How to Make This Year Your Most Productive Yet
If you want to amp up your productivity this year, start by setting yourself up for success! Outline your goals, make better to-do lists, and work efficiently. End each workday feeling accomplished and on track. Adopt these productivity hacks to make this year your most productive yet!
Set your goals for the year
To set yourself up for success this year, outline your big goals. Think high level at first with broad goals that align with your team. Once you have some initial, high level goals, drill down to smaller benchmarks and tasks that will help you meet them. Meet with your team to get on the same page and set priorities. Enter your goals into a project management system to share with colleagues and track your progress throughout the year.
Make better to-do lists
To-do lists serve two main purposes: they outline the things you need to get done (of course), but they also make it so you don’t have to actively remember all your projects and tasks. Save yourself some bandwidth by keeping an up-to-date to-do list with both long term projects and short term tasks. Take notes often, in meetings, during phone calls, and as you sort through your emails so you don’t have to keep a mental list.
Break down larger projects into bite-sized chunks so you can tackle one small part of the overall project at a time. Track your progress and give yourself a pat on the back with every to-do you check off. Digitize your list so you can easily reorganize as priorities shift. This can be an online project management tool, an app on your phone, or a simple spreadsheet. Set deadlines for everything, even if it’s just a self-imposed one. The urgency of an approaching deadline will motivate you to get it done.
Everyday, create a short list of the specific tasks that you can realistically complete that day. Whether these are one-off projects or a small task that gets you closer to completing a larger project, breaking it all down and checking things off throughout the day will keep you on track. Make sure to constantly evaluate priorities, keeping in mind the urgency and importance of each task.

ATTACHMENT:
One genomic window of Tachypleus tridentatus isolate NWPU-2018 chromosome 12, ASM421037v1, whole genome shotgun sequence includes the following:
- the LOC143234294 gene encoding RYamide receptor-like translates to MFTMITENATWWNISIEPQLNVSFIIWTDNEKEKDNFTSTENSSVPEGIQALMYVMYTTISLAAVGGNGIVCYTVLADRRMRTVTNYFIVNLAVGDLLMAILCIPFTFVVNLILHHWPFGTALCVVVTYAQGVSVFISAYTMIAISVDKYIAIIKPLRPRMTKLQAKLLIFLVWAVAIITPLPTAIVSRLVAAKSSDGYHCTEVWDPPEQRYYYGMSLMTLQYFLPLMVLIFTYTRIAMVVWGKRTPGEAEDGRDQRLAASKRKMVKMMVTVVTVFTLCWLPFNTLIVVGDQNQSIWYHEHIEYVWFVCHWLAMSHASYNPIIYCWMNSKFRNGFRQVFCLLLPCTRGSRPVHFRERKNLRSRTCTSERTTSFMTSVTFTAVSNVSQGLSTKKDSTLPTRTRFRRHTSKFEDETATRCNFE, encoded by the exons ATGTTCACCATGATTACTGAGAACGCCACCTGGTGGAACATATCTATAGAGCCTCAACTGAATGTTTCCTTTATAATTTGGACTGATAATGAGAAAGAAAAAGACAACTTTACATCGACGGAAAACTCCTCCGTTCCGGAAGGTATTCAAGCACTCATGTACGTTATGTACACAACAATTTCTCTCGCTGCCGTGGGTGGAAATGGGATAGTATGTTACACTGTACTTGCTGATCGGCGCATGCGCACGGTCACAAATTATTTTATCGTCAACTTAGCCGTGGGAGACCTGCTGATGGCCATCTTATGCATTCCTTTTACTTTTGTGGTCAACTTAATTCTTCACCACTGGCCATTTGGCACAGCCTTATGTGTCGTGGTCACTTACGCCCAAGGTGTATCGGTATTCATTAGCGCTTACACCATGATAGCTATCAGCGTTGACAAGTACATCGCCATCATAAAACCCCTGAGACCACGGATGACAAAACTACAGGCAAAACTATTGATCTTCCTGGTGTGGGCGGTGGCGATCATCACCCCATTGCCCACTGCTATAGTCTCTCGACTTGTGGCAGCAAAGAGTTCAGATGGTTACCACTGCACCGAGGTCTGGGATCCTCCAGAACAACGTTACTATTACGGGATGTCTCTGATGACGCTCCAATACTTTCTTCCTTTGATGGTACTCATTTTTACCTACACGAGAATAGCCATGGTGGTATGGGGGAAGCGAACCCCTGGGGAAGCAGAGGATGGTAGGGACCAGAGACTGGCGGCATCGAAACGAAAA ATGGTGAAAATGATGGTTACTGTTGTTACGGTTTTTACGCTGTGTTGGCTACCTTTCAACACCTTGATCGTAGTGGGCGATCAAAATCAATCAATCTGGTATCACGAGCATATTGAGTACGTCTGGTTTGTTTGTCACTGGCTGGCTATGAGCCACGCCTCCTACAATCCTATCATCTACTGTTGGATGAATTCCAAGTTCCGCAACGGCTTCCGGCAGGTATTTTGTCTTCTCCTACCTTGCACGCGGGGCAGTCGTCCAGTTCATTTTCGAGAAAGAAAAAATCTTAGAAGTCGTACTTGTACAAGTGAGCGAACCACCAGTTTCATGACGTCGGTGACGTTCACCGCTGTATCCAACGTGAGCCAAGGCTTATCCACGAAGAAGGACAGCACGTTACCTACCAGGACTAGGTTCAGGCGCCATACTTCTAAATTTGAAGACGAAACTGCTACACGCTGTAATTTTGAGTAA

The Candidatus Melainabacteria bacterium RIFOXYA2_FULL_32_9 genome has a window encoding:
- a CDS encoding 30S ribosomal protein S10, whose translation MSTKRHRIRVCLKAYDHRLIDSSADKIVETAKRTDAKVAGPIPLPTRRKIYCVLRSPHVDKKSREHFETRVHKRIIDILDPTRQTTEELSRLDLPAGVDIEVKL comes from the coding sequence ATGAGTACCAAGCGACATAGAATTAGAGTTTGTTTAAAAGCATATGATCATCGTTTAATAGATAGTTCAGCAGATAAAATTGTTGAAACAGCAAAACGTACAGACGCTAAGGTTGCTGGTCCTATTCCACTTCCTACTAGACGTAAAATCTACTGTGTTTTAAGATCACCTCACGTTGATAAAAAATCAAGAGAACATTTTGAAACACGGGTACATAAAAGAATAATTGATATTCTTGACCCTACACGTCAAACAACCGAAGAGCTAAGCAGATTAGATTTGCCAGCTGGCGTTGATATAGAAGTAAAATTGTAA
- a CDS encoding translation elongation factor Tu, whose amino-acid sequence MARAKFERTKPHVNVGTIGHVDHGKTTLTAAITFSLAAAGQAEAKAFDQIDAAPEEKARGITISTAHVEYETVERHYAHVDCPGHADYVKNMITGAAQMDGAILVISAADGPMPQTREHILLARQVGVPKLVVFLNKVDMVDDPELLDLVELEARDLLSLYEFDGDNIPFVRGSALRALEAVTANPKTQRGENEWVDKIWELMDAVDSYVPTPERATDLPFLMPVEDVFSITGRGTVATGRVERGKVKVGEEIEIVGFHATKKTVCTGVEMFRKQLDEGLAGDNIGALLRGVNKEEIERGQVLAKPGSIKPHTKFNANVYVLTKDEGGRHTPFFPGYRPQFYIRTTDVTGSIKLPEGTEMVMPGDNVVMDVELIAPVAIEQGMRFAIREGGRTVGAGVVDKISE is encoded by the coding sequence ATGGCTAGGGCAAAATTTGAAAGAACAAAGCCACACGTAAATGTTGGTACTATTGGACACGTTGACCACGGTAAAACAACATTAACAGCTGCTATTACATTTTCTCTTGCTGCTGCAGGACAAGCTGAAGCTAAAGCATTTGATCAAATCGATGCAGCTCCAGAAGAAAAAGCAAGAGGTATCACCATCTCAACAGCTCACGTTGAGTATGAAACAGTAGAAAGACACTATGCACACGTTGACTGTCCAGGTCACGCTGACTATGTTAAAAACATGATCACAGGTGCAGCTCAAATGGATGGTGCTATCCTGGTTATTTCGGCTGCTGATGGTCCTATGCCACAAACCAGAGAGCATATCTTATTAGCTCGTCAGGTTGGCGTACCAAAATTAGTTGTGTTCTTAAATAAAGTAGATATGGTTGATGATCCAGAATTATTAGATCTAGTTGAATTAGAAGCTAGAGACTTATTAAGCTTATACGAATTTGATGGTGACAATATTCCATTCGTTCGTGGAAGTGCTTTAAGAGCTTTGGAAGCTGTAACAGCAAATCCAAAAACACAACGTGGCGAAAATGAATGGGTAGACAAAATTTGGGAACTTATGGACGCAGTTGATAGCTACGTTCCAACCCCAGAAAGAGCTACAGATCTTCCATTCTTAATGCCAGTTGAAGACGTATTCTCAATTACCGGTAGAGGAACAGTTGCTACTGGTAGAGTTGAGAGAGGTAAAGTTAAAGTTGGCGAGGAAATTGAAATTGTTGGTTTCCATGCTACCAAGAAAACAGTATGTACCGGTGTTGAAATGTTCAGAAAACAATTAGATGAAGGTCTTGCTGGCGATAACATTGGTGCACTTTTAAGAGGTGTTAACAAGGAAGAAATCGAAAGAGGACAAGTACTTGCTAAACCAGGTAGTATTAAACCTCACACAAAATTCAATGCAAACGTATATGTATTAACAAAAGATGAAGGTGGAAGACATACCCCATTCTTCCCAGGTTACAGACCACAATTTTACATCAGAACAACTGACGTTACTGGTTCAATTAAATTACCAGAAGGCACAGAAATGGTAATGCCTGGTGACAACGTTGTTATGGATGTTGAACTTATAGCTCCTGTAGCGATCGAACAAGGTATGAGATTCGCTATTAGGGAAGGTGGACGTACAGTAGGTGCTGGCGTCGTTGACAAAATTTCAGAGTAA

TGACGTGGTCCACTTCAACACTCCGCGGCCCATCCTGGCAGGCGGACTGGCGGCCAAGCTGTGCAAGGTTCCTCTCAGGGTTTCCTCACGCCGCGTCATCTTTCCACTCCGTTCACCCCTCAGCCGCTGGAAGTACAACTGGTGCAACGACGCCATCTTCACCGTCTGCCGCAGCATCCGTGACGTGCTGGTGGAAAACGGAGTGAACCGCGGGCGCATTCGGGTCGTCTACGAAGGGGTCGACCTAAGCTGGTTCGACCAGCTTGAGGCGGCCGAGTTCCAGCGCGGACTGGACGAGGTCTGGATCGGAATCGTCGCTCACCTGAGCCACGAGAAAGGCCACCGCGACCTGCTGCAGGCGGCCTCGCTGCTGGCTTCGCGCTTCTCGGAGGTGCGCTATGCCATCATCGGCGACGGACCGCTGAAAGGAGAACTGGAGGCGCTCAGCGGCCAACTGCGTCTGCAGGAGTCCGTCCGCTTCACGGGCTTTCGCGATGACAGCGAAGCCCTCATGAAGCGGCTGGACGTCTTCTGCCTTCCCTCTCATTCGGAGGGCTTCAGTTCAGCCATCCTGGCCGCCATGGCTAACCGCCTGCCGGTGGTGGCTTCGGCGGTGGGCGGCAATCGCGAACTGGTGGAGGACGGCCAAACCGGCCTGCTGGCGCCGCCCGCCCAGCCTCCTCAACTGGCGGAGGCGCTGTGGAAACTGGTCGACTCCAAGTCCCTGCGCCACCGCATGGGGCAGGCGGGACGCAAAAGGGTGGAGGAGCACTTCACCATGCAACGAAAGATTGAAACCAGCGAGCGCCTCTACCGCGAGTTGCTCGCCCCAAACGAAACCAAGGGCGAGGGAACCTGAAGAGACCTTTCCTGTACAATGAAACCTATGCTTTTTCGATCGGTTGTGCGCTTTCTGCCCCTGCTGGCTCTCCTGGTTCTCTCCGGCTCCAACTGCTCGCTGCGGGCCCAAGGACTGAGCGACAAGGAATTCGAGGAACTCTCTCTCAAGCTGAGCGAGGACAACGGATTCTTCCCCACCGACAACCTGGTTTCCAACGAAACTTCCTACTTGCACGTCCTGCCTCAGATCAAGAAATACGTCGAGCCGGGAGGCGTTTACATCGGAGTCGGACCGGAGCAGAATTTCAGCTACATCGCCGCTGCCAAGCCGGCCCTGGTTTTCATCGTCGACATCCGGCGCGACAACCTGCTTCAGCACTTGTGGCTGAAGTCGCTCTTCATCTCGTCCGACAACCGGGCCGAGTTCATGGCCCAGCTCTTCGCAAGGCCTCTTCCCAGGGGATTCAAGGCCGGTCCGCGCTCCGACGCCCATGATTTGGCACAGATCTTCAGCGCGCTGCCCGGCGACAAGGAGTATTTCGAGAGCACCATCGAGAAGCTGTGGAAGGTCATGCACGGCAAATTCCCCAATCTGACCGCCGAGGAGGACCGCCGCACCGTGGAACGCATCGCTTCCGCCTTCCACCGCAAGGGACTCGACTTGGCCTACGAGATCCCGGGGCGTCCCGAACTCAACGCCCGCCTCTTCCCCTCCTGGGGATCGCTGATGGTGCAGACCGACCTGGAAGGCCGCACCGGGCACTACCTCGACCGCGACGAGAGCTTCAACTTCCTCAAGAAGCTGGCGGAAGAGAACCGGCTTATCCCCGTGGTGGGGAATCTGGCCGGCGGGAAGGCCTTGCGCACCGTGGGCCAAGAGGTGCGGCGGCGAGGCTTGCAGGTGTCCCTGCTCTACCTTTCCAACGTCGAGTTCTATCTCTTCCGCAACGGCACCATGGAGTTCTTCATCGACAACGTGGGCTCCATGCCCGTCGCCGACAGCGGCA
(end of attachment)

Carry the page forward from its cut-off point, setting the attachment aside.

Trim the fat
To really amp up your productivity, cut out the excess. Parkinson’s Law states that “work expands to fill the time allotted for its completion.” Cut the default for meetings from 1 hr to 45 minutes (or from 30 minutes to 20); you’ll be surprised to discover you can cover all the same information in less time. Identify the things you do every day that seem to take much more time than they should and streamline those processes or cut those tasks entirely. Schedule time to wrangle your inbox, like checking email every few hours rather than constantly. Unsubscribe from emails lists that you no longer need and set up rules on your email to move unimportant emails to a folder automatically, keeping your inbox at a manageable level.
Nix the notifications
Stay focused on the task at hand by turning off desktop and smartphone notifications. When you’re in the middle of a project and you get a pop up on your screen, it takes much longer than you’d think to refocus and get back into the groove. Silence your phone or put it on Do Not Disturb while you’re working. Minimize distractions in every way possible to help you maintain focus and work more efficiently.
Do one thing at a time
You may think you’re good at multitasking (we all do!), but you’re actually doing two things poorly rather than one thing productively. Focus on the most important task at hand and force yourself to do just one thing at a time. When you’re ready to switch gears, go for it! But don’t try to do it all at once.
Don’t worry about being perfect
Perfectionism kills productivity! Let go of being perfect and be comfortable with good enough or good enough for right now. You can always revisit something later to make it more polished, but if you wait until it’s perfect to call it complete, you’ll never finish! Don’t be afraid to send draft versions, works in progress, or incomplete deliverables. Let your team know where the project stands and ask for input along the way. This will help you get it done without the pressure to make it perfect.